The key was national ownership. In the year ahead, look for plans to come together in Indonesia and Vietnam and other countries needing to fast forward away from coal.
Many developing countries already have national platforms to deliver on their commitments, but throughout Glasgow’s conference halls, officials complained that finance wasn’t flowing to help them succeed.
This isn’t just a climate finance problem. Many countries are also facing economic disruption from the COVID-19 pandemic and have chafed at the way international financial institutions fail to address issues of access to finance and trade. Advanced economies didn’t come to Glasgow ready to provide even the $100 billion a year in finance promised a decade ago, which shrank the landing zone for agreement on all issues.
In the end, governments agreed to reach the $100 billion annual climate finance target within the next two years and agreed that adaptation funding should double. But with the UN Environment Programme estimating that adaptation funds will need to quadruple by 2030 from today’s $70 billion, there’s a long way to go.
In the first week of Glasgow, the titans of the financial industry heralded the Glasgow Financial Alliance for Net Zero – the commitment by financial institutions representing $130 trillion in assets to accelerate the transition to a net-zero emissions economy. The shifts within financial markets away from exposure to carbon emissions was palpable. But without more detail, the announcement attracted cries of “greenwashing”.
The UN secretary-general announced an expert group to propose clear standards for companies and others making net zero commitments, partly in response to furore around greenwashing. That group is expected to report back this year. At the heart of Glasgow was a new seriousness around transparency, credibility, integrity and accountability. Watch this unfold this coming year.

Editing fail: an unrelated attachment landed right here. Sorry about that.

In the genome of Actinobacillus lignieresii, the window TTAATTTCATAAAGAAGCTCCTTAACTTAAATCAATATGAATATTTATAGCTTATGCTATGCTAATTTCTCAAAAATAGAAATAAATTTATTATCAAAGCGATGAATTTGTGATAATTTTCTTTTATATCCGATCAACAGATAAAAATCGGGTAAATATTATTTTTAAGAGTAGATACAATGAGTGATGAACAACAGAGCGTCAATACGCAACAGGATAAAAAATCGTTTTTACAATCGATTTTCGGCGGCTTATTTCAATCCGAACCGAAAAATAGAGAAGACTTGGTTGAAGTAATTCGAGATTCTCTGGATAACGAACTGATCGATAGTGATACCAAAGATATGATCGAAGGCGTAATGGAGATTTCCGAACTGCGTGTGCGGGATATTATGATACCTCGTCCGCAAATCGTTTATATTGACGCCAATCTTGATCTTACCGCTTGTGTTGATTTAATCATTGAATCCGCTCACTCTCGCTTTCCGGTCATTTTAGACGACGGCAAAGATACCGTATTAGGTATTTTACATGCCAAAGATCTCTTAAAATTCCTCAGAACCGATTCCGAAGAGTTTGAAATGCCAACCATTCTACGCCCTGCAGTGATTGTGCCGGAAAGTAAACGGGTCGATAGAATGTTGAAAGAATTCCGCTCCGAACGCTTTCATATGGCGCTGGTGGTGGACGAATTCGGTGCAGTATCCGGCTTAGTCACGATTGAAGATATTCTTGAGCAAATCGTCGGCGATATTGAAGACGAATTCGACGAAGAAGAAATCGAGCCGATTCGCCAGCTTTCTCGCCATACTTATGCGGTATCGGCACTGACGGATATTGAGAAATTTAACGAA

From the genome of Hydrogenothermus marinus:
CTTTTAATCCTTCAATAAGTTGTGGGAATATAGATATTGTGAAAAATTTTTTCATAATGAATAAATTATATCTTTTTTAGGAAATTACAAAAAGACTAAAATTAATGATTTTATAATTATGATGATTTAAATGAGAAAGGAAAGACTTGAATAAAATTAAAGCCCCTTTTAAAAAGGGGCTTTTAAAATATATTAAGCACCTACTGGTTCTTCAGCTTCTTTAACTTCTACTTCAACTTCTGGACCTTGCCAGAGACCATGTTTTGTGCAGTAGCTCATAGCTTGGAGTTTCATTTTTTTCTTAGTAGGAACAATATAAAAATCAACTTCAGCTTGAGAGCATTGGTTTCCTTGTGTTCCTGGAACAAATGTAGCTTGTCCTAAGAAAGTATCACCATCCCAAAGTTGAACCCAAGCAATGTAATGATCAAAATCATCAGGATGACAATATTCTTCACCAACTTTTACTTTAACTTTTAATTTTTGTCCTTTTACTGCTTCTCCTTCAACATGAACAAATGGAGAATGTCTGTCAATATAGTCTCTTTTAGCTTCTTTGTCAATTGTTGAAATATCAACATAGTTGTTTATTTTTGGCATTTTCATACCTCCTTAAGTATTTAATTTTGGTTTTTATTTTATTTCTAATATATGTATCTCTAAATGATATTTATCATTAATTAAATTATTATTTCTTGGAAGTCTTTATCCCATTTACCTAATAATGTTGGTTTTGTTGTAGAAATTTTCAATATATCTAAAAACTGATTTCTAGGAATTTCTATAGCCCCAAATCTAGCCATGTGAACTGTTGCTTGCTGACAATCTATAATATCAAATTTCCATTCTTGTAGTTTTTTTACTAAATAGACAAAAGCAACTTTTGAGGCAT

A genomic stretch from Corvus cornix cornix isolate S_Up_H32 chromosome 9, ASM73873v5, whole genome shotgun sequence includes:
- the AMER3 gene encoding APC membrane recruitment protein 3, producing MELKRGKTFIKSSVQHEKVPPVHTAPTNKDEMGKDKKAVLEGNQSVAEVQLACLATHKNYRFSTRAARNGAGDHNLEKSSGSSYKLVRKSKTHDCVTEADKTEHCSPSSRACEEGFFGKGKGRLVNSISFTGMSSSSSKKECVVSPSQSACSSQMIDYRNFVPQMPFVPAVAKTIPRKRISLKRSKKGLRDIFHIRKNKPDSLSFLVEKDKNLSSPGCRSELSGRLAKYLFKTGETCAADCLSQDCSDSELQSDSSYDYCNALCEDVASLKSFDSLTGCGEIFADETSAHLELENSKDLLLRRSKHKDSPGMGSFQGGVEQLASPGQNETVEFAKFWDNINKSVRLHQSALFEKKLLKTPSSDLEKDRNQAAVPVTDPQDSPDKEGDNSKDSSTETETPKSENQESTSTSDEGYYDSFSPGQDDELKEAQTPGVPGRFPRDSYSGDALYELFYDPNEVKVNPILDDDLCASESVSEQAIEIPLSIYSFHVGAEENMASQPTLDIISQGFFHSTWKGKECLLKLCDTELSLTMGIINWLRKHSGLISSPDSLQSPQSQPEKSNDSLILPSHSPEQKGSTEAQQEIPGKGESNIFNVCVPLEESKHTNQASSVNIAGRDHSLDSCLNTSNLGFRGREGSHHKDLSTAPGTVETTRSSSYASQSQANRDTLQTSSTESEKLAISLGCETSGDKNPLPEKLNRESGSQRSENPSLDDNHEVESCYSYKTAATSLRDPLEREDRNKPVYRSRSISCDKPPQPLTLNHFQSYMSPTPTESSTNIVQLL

Climate action is a three-legged stool – mitigation, adaptation, and loss and damage.
Loss and damage was mentioned an unprecedented 12 times in the final Glasgow texts, but without commitments to funding or mechanisms to secure funding. Loss and damage, or reparations, can be understood this way: you broke it (or endangered it), you pay for it. But, afraid of lawsuits in international courts – which the US does not belong to – or afraid of the costs, developed countries have opposed progress on the issue in recent years.
Developing countries left Glasgow disappointed, but there was no escaping the debate. Watch for a design of a mechanism to help pay for loss and damage and plans to start funding it. With the next UN climate conference in Africa, this will move centre stage.
There’s a Scottish proverb, “fools look to tomorrow, wise men [sic] use tonight”. There were wise people in Glasgow, and fools too. But there’s not a night to lose in the year ahead.
Rachel Kyte is Dean of the Fletcher School, Tufts University, Massachusetts, US.
This article is republished from The Conversation under a Creative Commons licence. Read the original article.